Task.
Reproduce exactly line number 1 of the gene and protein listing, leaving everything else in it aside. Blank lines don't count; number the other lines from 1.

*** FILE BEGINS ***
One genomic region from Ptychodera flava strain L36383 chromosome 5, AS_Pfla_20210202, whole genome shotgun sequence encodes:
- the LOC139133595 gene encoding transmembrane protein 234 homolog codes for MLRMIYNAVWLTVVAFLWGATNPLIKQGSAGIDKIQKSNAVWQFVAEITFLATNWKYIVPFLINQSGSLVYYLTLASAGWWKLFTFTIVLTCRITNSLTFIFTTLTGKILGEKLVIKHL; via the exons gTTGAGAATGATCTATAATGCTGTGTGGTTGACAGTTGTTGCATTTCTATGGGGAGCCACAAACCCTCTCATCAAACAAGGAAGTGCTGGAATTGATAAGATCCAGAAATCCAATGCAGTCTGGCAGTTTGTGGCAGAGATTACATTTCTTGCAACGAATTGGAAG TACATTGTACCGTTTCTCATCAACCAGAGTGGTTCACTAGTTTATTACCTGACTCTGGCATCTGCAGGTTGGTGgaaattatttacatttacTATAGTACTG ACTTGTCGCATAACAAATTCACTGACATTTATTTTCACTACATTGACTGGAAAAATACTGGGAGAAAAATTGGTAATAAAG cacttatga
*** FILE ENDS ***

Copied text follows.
One genomic region from Ptychodera flava strain L36383 chromosome 5, AS_Pfla_20210202, whole genome shotgun sequence encodes: